Fatema Tabasum

Fellow, Dismislab
Sumayya Wushah is not Gaza’s youngest journalist
This article is more than 2 months old

Sumayya Wushah is not Gaza's youngest journalist

Fatema Tabasum

Fellow, Dismislab

Somewhere in war-torn Palestine, wrapped in a bulletproof vest, a little girl is seen standing in front of the camera, wearing a safety helmet on her head, and holding a microphone in hand. Some media outlets claimed (1, 2, 3) that the child is the youngest journalist in Gaza. The same information has been seen spreading on social media (1, 2, 3, 4, 5, 6) as well. However, verification shows that 11-year-old Sumayya Wushah is not the youngest journalist in Gaza.

Analyzing a video report, published by Al Jazeera English on their YouTube channel on February 27, it was observed that Sumayya was never referred to as the youngest journalist there. Instead, she was introduced as “one of the youngest journalists” in Gaza, exactly on the seventh second of the video.

Further search by Dismislab has revealed that Gaza’s youngest journalist is Lama Abu Jamous, who is only nine years old. This makes Lama two years younger than Sumayya, ideally the youngest journalist in Gaza so far.

The viral videos largely originated from one specific report by Al Jazeera. The report, titled “Gaza’s budding 11-year-old journalist reporting the war,” was published by Al Jazeera on February 27, 2024. All media reports and social media posts were circulated based on this single report by Al Jazeera, clearly mentioning Sumayya as “the youngest journalist in Gaza.”

The same video has garnered significant attention on social media platform X (formerly Twitter), with approximately 18,000 views and 428 shares. On Facebook, a video (reel) containing the same misinformation has been shared over 4,000 times, which has attracted 150,000 likes and 750 comments. A Facebook page created in the name of Kalbela also shared the video with a misleading caption on February 26. Kalbela is a mainstream news media outlet.

Meanwhile, various reports on Lama Abu Jamous (1, 2, 3) reveal that the nine-year-old child is working as an independent journalist in war-torn Palestine.

Al Jazeera published a report titled “This 9-year-old is reporting the war on Gaza“, featuring Lama. Similarly, Sky News featured a report titled “Meet Gaza’s youngest journalist, 9-year-old Lama Abu Jamous“, on their website on January 22 .

Earlier on February 22, a user of X (formerly Twitter) added “The youngest journalist in Gaza” in English to the same video clip. The caption of the video claims, “The mother of this innocent girl from the Gaza Strip was martyred in the cannibalistic Israeli attack, now her younger daughter is reporting in Gaza in place of her mother. The world is seeing the truth.” But Sumayya’s mother is not deceased, as claimed in this individual’s account. Rather, in a video-report on Al Jazeera’s official YouTube channel, Sumayya is heard talking about her parents. “When I go out, I tell my mother and father that I am going out, and I put my trust in God,” Sumayya told the news anchor (at 01:18 minutes of the video). It clarifies that Sumayya’s mother is not deceased. 

Al Jazeera’s report does not mention Sumayya’s statement about her mother being a journalist or a media worker either. Instead, Sumayya can be heard saying from the 50th second of Al Jazeera’s video, “My role model is Shireen Abu Akleh. May God have mercy on her. I wanted to prove myself to the world like she did.”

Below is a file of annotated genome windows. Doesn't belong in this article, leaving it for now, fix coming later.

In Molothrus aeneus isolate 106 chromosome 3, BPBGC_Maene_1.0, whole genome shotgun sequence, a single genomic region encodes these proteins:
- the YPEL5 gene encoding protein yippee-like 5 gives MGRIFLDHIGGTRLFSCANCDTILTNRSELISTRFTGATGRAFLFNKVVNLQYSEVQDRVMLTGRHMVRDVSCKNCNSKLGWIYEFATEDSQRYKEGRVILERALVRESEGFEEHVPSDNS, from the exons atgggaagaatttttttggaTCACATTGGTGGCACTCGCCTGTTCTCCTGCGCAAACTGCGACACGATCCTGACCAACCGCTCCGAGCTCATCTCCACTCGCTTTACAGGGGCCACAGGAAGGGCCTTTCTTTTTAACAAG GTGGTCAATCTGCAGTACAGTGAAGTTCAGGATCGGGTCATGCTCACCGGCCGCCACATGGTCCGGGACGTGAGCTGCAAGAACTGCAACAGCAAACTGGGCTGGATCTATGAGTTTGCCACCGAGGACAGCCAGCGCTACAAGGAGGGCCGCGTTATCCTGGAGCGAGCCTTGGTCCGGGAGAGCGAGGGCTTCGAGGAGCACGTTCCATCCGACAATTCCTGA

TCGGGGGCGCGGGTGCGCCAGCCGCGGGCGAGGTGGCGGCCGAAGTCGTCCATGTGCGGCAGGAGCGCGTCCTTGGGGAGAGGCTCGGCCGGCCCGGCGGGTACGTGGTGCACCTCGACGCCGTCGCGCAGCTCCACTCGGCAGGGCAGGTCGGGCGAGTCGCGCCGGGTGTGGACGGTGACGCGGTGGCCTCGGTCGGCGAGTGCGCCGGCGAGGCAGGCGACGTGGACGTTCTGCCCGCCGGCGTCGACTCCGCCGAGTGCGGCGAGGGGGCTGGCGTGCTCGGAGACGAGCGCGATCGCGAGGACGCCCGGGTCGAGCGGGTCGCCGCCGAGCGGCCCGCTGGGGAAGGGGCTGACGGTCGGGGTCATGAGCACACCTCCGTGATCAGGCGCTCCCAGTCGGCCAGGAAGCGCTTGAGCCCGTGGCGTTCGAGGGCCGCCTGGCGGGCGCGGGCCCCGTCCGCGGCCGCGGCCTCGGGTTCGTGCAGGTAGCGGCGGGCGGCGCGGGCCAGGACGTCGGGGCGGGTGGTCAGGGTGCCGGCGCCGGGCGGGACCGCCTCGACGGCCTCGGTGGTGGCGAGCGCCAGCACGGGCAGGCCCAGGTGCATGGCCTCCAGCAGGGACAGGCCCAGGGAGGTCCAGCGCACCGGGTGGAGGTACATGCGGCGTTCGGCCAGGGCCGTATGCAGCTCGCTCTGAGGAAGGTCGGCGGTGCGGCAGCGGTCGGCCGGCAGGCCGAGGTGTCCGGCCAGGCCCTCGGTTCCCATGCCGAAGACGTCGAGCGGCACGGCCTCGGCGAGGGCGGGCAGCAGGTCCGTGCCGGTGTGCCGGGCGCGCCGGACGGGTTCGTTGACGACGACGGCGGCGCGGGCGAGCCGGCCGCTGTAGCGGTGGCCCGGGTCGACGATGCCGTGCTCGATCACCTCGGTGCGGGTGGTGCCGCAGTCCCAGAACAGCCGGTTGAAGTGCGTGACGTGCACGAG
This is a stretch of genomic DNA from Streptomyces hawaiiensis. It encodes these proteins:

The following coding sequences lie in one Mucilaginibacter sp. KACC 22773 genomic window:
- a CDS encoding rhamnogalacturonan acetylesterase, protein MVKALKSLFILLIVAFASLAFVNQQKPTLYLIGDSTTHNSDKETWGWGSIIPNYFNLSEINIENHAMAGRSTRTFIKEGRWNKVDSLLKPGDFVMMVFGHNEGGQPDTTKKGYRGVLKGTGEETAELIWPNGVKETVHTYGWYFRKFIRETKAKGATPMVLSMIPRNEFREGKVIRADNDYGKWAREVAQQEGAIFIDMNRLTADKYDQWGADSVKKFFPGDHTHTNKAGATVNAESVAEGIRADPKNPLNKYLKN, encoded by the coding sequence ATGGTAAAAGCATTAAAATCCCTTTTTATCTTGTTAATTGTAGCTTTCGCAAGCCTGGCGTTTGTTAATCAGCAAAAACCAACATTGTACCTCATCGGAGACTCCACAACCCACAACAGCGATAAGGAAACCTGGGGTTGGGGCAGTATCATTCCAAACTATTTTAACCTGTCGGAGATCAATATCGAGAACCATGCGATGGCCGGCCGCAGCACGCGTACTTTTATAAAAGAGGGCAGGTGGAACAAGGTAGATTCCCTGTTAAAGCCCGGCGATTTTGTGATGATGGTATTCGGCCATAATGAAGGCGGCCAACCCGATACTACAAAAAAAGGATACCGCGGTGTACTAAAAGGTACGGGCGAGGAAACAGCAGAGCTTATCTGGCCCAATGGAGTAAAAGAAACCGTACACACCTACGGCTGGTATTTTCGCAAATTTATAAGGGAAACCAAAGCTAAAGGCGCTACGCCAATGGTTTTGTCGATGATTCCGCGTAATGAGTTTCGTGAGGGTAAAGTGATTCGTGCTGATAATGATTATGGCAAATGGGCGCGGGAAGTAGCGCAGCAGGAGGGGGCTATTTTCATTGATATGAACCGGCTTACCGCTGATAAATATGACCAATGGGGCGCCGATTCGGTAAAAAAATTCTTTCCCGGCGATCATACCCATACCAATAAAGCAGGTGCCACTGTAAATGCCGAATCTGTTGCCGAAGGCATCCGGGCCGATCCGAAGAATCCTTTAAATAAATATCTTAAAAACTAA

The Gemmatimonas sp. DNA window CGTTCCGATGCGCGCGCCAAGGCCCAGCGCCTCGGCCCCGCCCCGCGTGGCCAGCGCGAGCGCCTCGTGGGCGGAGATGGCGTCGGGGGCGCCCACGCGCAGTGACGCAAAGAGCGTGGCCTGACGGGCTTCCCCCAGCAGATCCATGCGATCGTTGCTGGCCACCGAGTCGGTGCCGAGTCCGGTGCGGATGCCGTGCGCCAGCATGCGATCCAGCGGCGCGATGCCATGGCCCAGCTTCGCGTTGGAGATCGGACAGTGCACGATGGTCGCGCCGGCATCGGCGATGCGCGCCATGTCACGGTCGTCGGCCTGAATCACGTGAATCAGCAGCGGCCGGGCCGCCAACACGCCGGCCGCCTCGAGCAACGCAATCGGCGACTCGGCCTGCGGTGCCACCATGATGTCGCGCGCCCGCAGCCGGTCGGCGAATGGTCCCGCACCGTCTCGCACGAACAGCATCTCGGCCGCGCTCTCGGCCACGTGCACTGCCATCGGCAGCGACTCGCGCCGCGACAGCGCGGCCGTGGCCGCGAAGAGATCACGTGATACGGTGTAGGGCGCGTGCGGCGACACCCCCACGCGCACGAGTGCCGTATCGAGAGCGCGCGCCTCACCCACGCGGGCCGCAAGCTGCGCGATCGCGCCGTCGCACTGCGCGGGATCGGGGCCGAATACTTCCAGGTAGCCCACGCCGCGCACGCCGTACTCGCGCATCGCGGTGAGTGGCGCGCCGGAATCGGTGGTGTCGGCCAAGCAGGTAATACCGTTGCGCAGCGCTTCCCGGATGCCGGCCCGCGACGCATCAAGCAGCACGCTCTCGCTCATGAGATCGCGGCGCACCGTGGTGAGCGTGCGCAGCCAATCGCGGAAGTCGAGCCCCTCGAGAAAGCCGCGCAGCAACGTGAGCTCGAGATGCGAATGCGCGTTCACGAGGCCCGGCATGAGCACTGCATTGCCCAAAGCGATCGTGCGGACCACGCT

Al Jazeera’s prominent journalist Shireen Abu Akleh was killed by Israeli bullets in Jenin, a city in the West Bank, situated in the northwestern part of occupied Palestine.

Misinformation about Gaza has been spreading on various Bangladeshi media platforms since the beginning of the Israeli attack on Gaza on October 7. At least five media outlets published a news article claiming a child in Gaza has been rescued from debris after 37 days of demolition. Later, it was revealed that the child was in fact under the rubble for three hours. Then again, reports of Elon Musk supporting Gaza, and Russia sending aid to Gaza were also circulated in the media, which were later identified as misinformation. Recently, an image of two children inside a muddy tent was shared, claiming them to be from war-torn Gaza. However, upon verification, it was found that the images were artificially generated using computer intelligence tools. Dismislab published a fact-check report on this issue last January.

Dr. Robert M. Dover, a Professor of Intelligence and National Security at the University of Hull, warns about the dissemination of misleading information regarding the ongoing conflict between Palestine and Israel in his article featured on The Conversation. He writes, “Gaza is now the frontline of a global information war”.

In the same report, he states, “… This makes it harder and harder for the average person, as well as professionals with expertise, to work out what is true and what isn’t.” As the fundamental cause for the frequent spread of such misinformation and the difficulties of verifying it, Robert states, “The traditional media is also struggling to sift through and counter the weight of misinformation about Gaza, which appears in social media much faster than journalists can verify or debunk it. And the death of so many journalists in Gaza is making accurate news harder to gather.”

According to a report, titled “Journalist casualties in the Israel-Gaza war,” by the Committee to Protect Journalists (CPJ), more than 30,000 Palestinians have been killed since the start of the war until March 4, 2024. At least 94 of them were journalists and media workers.